Doing well competitively is all well and good, but as we said before, gaming and esports aren't just about money, trophies, and sponsorships - it's about passion and people too. Moving on, we'll take a closer look at some of these other gaming "pioneers", who've put a completely different spin on what it means to be one, and made their own little place in the world from it.
Does the name Felix Arvid Ulf Kjellberg ring any bells? No? That's fine. But I bet the metaphorical lightbulb would shine if I were to mention the moniker "PewDiePie".
Arguably one of the few gaming icons more prominent than his competitive counterparts, it's safe to say Swedish gamer PewDiePie doesn't make as much money from his gaming proficiency as he does from his personality. Now, if you've never watched or even come across one of his streams or YouTube videos, I'm a little concerned as to what cave you might have stumbled out of. I mean, in 2016, he was even named one of Time magazine's 100 most influential people, and that's merely one of his various achievements - how do you miss something like that?
So, what makes him the icon that he is? Simply put, it's his immense personal "gravity" that has headlined his success as a streamer/gamer. Kind of like how the opposite poles of a magnet attract each other, people don't really have to try and connect with him - it just happens. He packs a very potent cocktail of wit, profanity and passion in his content that just draws viewers in. And the method? Just playing what he likes - which mostly includes horror games and Minecraft.
Whether the trick is in his non-stop profanity-spewing, or just the heartwarming feeling of seeing someone who's really having fun (from being scared half to death, or otherwise), people enjoy his stuff because it's above all, genuine.
Currently, he's on a hiatus that started on 15 January this year and has yet to announce when he'll be back. But outside of his gaming achievements, Pewdiepie is also rather famous for how he scored his long-time girlfriend, and as of 2019, his wife - Marzia Bisognin. Essentially, the latter also started off as a YouTuber, doing make-up tutorials and beauty tips, but were introduced to each other through a mutual friend in 2011. And judging from how that's turned out, it seems Kjellberg's mouse wasn't the only thing that's clicked for him.
To provide a comparison, Jeremy "Disguised Toast" Wang probably is to Hearthstone what fellow gamer Markiplier is to the Five Nights at Freddy's community. Toast started out on YouTube showcasing amusing card interactions in Hearthstone while donning a toast-shaped mask (with shades), but revealed his real face by mistake during a livestream in October 2016. Amusingly, unlike other streamers who might have panicked at the wardrobe malfunction of sorts, Toast simply shrugged it off with a laugh and ditched the mask from then on.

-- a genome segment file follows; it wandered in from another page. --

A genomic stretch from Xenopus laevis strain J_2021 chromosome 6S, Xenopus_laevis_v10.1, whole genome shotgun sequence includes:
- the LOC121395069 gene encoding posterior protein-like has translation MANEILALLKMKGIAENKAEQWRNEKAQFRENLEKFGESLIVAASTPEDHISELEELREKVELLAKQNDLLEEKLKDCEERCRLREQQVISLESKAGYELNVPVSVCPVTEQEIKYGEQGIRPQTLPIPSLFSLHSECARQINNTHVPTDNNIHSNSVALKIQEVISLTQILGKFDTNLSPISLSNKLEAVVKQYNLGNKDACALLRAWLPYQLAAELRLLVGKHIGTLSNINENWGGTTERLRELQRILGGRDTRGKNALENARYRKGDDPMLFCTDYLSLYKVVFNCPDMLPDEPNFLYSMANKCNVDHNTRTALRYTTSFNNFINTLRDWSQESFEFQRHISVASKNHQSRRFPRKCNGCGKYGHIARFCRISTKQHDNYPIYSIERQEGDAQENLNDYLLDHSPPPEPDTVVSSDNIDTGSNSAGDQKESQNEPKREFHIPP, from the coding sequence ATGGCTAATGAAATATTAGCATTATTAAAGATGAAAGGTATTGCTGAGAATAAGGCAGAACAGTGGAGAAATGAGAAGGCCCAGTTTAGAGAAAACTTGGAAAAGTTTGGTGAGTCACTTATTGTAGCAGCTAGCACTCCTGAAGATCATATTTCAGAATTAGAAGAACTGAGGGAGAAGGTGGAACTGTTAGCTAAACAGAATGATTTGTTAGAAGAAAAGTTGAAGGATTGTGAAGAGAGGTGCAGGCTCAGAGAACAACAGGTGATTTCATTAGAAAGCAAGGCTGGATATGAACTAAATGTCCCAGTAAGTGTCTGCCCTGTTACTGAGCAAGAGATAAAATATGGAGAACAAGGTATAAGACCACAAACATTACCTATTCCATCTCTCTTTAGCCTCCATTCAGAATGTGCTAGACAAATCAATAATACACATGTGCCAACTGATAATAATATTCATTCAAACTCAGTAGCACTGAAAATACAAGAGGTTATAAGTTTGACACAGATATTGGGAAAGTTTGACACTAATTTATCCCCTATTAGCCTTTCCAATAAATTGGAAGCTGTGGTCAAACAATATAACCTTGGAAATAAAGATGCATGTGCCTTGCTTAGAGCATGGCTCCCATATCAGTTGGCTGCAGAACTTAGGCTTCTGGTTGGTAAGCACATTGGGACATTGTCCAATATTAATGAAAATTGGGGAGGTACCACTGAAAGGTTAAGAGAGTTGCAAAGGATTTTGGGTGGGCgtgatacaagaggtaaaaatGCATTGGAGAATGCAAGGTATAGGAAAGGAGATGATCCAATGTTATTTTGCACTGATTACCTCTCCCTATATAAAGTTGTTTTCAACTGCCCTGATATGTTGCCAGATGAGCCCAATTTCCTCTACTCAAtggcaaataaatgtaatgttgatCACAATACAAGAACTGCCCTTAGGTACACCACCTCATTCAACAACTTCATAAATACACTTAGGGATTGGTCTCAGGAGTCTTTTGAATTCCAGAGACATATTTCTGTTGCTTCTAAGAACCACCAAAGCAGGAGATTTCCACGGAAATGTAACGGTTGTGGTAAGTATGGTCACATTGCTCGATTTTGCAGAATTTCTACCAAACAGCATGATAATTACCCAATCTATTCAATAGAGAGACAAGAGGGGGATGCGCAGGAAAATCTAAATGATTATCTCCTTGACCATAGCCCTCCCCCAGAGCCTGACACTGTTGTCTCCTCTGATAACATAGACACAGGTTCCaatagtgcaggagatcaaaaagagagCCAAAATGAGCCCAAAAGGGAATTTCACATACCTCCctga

Known for his tactical skill and sharp wit, Toast's streams blend his signature brand of snarky humor with logical thinking and explanations, making his content easy to understand yet amusing for both beginner and veteran players alike. He does dabble a little in competitive tournaments too and has taken part in various invitationals for games like Apex Legends, Teamfight Tactics, and Legends of Runeterra.
Although he's best known for his Hearthstone content, by late 2019, Toast, along with many other Hearthstone players had become greatly disillusioned by the game's "powercreep", and moved on to cover other titles for the most part. However, he still commands a very large, loyal and ever-increasing following online. So, while Toast hasn't had the most amazing run in competitive gaming, he's made it pretty big as a gaming personality, and that's impressive no matter how you slice the toast, in this case.
At the end of the day, whether it's a streamer, developer or competitive gaming icon that has inspired you to pick up, or continue using your joysticks, keyboard, or whatever, it all goes right back to the same reason: we all love gaming, and we're proud of it. In this world, there really are a lot of things money can't buy, and a passion for gaming, well - that's one of them.
Honestly, at this point, if it gets any cheesier and more "inspirational", we'll probably have to start writing self-help books. So, let's get right back to gaming, shall we? Those ranks aren't going to climb themselves.